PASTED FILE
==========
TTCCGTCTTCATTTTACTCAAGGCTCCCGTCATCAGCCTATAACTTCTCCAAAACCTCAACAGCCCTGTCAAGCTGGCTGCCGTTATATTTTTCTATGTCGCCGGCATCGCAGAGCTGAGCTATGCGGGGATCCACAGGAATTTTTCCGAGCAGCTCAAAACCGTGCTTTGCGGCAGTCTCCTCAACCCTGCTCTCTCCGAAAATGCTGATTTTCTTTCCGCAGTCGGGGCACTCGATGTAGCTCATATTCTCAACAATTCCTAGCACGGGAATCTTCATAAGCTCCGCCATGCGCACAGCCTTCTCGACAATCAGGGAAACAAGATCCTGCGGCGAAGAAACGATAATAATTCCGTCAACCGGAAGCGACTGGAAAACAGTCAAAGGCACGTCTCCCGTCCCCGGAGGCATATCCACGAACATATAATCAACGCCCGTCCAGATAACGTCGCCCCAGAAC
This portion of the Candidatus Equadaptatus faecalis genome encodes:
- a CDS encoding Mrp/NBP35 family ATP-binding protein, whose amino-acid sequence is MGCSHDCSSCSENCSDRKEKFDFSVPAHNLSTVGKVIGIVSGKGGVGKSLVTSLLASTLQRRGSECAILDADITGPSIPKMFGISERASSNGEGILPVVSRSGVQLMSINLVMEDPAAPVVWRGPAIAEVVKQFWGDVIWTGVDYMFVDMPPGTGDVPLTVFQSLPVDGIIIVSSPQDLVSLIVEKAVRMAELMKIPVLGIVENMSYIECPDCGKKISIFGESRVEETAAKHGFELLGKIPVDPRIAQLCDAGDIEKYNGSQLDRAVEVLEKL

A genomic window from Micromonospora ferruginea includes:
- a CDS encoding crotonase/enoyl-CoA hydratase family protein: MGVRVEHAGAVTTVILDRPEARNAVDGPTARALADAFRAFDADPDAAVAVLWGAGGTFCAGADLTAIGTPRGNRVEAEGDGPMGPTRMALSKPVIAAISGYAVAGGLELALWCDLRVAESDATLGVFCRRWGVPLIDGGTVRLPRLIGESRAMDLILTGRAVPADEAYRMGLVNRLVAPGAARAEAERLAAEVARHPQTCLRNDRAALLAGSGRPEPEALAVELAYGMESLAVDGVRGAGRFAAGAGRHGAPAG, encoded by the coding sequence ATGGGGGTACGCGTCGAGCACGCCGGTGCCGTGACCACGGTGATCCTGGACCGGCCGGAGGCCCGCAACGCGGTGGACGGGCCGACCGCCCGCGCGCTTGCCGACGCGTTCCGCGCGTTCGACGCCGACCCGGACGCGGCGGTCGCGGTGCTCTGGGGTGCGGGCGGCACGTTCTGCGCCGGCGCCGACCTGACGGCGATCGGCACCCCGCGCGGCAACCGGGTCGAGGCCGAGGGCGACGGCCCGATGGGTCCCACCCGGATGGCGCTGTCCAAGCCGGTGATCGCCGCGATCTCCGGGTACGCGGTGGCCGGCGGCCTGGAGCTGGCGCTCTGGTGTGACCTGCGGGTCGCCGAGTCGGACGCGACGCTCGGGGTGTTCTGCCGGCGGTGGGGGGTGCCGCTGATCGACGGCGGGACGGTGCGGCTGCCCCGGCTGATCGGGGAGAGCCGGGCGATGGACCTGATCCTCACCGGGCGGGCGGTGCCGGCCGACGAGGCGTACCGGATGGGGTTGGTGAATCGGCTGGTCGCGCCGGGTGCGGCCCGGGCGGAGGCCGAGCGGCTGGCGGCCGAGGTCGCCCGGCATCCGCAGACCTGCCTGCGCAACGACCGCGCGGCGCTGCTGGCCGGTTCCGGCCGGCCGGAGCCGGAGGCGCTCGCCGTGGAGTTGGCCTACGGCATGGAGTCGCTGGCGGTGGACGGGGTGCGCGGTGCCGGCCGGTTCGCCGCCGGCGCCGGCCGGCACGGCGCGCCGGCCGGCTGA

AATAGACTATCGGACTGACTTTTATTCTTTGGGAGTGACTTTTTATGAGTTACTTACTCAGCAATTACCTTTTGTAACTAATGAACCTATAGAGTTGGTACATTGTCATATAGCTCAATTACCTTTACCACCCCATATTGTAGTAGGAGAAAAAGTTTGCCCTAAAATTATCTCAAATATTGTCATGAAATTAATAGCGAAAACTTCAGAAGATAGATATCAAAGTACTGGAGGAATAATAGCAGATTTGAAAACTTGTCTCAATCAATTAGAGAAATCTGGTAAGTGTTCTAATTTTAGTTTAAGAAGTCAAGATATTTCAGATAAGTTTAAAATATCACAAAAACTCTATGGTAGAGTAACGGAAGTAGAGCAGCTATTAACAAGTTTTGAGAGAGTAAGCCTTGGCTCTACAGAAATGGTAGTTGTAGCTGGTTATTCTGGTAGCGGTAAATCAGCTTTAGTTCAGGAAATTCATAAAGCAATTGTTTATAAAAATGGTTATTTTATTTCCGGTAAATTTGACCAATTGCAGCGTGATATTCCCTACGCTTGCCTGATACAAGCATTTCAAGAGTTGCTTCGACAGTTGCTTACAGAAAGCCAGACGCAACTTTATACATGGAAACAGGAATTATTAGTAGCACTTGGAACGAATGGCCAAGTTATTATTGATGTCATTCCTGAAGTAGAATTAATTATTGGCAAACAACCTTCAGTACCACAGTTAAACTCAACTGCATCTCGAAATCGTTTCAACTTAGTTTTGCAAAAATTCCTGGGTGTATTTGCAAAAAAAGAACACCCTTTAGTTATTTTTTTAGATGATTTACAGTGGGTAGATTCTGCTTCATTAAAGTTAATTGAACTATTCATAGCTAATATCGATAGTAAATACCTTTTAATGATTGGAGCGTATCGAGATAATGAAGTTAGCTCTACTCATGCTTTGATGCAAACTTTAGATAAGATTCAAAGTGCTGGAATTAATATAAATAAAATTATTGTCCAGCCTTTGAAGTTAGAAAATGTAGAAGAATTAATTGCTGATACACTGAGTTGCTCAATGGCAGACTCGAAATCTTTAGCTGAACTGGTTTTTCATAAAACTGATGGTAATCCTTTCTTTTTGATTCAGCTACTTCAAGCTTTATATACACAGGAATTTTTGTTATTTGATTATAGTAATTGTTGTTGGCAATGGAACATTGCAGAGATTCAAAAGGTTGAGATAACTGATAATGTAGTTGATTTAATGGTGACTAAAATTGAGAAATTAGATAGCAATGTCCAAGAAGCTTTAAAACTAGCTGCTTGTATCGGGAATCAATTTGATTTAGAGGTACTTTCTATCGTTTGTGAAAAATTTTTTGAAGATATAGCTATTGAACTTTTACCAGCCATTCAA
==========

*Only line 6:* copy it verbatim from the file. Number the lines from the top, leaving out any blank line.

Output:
AATAGACTATCGGACTGACTTTTATTCTTTGGGAGTGACTTTTTATGAGTTACTTACTCAGCAATTACCTTTTGTAACTAATGAACCTATAGAGTTGGTACATTGTCATATAGCTCAATTACCTTTACCACCCCATATTGTAGTAGGAGAAAAAGTTTGCCCTAAAATTATCTCAAATATTGTCATGAAATTAATAGCGAAAACTTCAGAAGATAGATATCAAAGTACTGGAGGAATAATAGCAGATTTGAAAACTTGTCTCAATCAATTAGAGAAATCTGGTAAGTGTTCTAATTTTAGTTTAAGAAGTCAAGATATTTCAGATAAGTTTAAAATATCACAAAAACTCTATGGTAGAGTAACGGAAGTAGAGCAGCTATTAACAAGTTTTGAGAGAGTAAGCCTTGGCTCTACAGAAATGGTAGTTGTAGCTGGTTATTCTGGTAGCGGTAAATCAGCTTTAGTTCAGGAAATTCATAAAGCAATTGTTTATAAAAATGGTTATTTTATTTCCGGTAAATTTGACCAATTGCAGCGTGATATTCCCTACGCTTGCCTGATACAAGCATTTCAAGAGTTGCTTCGACAGTTGCTTACAGAAAGCCAGACGCAACTTTATACATGGAAACAGGAATTATTAGTAGCACTTGGAACGAATGGCCAAGTTATTATTGATGTCATTCCTGAAGTAGAATTAATTATTGGCAAACAACCTTCAGTACCACAGTTAAACTCAACTGCATCTCGAAATCGTTTCAACTTAGTTTTGCAAAAATTCCTGGGTGTATTTGCAAAAAAAGAACACCCTTTAGTTATTTTTTTAGATGATTTACAGTGGGTAGATTCTGCTTCATTAAAGTTAATTGAACTATTCATAGCTAATATCGATAGTAAATACCTTTTAATGATTGGAGCGTATCGAGATAATGAAGTTAGCTCTACTCATGCTTTGATGCAAACTTTAGATAAGATTCAAAGTGCTGGAATTAATATAAATAAAATTATTGTCCAGCCTTTGAAGTTAGAAAATGTAGAAGAATTAATTGCTGATACACTGAGTTGCTCAATGGCAGACTCGAAATCTTTAGCTGAACTGGTTTTTCATAAAACTGATGGTAATCCTTTCTTTTTGATTCAGCTACTTCAAGCTTTATATACACAGGAATTTTTGTTATTTGATTATAGTAATTGTTGTTGGCAATGGAACATTGCAGAGATTCAAAAGGTTGAGATAACTGATAATGTAGTTGATTTAATGGTGACTAAAATTGAGAAATTAGATAGCAATGTCCAAGAAGCTTTAAAACTAGCTGCTTGTATCGGGAATCAATTTGATTTAGAGGTACTTTCTATCGTTTGTGAAAAATTTTTTGAAGATATAGCTATTGAACTTTTACCAGCCATTCAA